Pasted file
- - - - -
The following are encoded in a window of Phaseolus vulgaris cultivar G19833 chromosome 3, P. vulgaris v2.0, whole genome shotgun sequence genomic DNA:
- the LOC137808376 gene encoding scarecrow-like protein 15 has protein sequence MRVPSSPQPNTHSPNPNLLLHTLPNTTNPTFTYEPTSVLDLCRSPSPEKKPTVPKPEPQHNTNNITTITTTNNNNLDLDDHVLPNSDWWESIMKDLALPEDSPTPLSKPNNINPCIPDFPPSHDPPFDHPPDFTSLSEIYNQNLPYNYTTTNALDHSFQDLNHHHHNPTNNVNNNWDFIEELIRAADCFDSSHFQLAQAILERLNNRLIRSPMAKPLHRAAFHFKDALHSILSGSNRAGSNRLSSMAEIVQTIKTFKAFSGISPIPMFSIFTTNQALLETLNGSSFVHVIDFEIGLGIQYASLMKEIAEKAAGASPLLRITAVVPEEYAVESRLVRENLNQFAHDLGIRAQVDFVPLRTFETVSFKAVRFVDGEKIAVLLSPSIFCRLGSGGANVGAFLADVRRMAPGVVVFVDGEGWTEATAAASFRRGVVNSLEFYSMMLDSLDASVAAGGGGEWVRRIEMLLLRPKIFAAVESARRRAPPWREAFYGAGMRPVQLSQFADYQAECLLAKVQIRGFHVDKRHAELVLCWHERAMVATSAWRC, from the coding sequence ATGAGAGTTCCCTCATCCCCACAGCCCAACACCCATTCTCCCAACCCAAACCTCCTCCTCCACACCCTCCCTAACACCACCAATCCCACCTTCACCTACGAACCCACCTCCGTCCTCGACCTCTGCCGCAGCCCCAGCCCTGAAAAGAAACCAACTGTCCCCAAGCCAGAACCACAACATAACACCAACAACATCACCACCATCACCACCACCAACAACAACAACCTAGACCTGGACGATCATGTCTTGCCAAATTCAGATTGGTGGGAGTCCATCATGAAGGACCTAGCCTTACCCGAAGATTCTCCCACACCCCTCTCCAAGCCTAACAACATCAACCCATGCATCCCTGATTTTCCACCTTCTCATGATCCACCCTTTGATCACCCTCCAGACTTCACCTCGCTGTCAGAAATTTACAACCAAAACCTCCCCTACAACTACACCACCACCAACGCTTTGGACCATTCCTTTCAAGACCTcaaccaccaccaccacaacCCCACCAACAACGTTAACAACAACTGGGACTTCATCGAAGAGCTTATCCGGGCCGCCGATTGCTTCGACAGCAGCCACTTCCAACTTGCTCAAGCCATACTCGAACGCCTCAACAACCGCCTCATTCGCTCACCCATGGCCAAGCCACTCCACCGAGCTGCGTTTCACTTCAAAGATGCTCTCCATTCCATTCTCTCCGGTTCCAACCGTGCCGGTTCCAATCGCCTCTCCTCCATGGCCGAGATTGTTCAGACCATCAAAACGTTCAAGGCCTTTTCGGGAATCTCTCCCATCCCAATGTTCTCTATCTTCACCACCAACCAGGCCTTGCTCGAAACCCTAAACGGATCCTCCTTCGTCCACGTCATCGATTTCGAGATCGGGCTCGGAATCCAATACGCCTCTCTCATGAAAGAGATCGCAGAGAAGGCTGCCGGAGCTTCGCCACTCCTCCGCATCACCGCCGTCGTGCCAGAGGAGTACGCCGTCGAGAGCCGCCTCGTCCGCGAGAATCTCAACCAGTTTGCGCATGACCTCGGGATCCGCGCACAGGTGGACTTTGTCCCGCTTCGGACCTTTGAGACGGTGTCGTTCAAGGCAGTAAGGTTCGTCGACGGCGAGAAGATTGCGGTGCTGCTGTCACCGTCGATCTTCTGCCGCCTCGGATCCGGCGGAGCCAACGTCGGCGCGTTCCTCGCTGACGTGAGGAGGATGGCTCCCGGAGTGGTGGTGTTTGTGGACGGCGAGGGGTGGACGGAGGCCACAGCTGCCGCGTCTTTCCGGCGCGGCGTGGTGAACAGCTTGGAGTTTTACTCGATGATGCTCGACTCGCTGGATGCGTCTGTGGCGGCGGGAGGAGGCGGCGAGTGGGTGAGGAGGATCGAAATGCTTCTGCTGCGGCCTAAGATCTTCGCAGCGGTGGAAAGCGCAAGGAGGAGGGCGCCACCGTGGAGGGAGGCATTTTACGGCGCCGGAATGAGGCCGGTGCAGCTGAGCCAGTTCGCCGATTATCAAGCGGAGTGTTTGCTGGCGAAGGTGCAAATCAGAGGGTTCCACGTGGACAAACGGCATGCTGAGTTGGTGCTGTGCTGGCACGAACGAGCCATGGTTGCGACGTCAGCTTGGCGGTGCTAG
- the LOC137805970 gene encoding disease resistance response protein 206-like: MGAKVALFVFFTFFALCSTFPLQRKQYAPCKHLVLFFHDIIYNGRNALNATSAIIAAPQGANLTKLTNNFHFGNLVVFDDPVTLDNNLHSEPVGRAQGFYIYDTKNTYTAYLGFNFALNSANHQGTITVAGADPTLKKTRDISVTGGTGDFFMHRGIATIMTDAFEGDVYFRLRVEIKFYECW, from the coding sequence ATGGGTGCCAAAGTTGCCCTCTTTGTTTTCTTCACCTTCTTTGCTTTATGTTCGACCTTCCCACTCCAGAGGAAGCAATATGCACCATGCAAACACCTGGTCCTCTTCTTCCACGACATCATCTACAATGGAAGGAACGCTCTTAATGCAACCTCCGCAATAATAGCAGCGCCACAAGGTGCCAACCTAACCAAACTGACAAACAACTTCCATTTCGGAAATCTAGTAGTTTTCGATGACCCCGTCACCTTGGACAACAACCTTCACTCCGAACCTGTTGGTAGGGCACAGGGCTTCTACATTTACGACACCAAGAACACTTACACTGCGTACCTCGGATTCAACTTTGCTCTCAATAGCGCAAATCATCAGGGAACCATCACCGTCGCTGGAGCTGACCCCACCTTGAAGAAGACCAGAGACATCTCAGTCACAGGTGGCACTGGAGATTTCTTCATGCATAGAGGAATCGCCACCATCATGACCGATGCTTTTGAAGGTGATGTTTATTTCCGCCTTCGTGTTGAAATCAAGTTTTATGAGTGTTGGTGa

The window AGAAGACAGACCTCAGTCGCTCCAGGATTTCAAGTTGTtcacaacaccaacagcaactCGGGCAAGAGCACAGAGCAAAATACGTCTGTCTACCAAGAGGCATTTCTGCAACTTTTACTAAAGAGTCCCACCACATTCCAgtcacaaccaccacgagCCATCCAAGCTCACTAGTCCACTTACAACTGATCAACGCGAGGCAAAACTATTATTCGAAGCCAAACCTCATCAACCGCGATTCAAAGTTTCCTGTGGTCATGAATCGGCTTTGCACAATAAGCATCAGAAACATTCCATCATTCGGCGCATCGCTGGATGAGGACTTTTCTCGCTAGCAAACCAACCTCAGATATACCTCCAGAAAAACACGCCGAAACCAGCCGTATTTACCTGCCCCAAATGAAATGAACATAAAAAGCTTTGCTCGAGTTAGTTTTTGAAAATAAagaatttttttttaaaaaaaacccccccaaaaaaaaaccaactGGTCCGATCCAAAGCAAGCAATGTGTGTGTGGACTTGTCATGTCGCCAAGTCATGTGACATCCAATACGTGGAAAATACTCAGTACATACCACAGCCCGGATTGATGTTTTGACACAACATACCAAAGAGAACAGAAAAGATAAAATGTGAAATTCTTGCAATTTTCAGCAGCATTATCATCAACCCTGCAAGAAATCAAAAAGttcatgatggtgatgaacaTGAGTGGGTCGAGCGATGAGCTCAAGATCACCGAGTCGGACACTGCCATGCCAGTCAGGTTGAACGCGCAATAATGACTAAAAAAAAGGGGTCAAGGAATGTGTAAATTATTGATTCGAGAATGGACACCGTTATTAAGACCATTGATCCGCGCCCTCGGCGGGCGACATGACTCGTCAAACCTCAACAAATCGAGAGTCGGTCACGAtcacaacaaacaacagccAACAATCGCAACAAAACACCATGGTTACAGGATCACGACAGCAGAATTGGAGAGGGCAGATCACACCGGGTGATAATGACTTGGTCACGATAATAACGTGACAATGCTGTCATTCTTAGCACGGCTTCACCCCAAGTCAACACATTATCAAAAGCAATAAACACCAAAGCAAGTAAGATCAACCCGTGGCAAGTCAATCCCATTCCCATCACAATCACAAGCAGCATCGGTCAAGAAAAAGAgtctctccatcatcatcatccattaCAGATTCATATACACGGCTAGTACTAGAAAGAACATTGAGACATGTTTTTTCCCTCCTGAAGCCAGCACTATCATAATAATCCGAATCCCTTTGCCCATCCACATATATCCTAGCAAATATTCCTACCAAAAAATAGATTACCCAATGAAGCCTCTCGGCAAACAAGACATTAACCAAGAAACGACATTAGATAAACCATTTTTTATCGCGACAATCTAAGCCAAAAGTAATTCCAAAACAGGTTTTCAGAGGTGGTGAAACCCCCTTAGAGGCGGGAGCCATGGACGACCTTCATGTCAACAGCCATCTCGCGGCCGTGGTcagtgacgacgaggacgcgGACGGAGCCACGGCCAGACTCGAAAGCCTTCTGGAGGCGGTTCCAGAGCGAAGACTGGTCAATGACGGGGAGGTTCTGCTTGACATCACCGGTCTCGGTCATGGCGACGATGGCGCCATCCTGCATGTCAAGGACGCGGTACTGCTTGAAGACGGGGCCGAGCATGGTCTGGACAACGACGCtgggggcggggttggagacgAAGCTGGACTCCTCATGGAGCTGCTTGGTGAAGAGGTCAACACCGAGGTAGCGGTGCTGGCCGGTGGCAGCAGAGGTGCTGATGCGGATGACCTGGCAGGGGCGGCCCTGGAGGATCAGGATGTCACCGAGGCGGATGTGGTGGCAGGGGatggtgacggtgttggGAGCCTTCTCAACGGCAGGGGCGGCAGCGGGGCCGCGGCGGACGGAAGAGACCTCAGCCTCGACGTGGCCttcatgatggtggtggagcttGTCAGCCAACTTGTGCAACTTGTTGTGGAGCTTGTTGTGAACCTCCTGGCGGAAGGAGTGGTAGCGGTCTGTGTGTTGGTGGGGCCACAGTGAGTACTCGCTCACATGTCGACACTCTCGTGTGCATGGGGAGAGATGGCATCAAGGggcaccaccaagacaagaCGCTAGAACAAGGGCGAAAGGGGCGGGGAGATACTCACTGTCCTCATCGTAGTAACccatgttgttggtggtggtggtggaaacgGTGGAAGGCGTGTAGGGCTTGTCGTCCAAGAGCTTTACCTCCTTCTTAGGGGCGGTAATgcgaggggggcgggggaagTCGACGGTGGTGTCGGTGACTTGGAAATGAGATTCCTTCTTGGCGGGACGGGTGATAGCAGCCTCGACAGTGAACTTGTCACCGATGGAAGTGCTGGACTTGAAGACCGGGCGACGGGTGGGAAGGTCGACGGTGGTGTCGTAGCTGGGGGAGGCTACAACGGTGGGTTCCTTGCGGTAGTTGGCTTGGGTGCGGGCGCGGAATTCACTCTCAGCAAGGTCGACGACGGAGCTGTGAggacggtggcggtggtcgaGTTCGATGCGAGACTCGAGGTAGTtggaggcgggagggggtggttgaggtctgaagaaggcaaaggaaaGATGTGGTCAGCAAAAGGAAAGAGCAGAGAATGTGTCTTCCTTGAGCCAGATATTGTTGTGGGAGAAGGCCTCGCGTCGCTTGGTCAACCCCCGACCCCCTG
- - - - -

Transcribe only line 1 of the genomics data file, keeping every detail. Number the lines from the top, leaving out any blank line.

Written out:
The following are encoded in a window of Phaseolus vulgaris cultivar G19833 chromosome 3, P. vulgaris v2.0, whole genome shotgun sequence genomic DNA: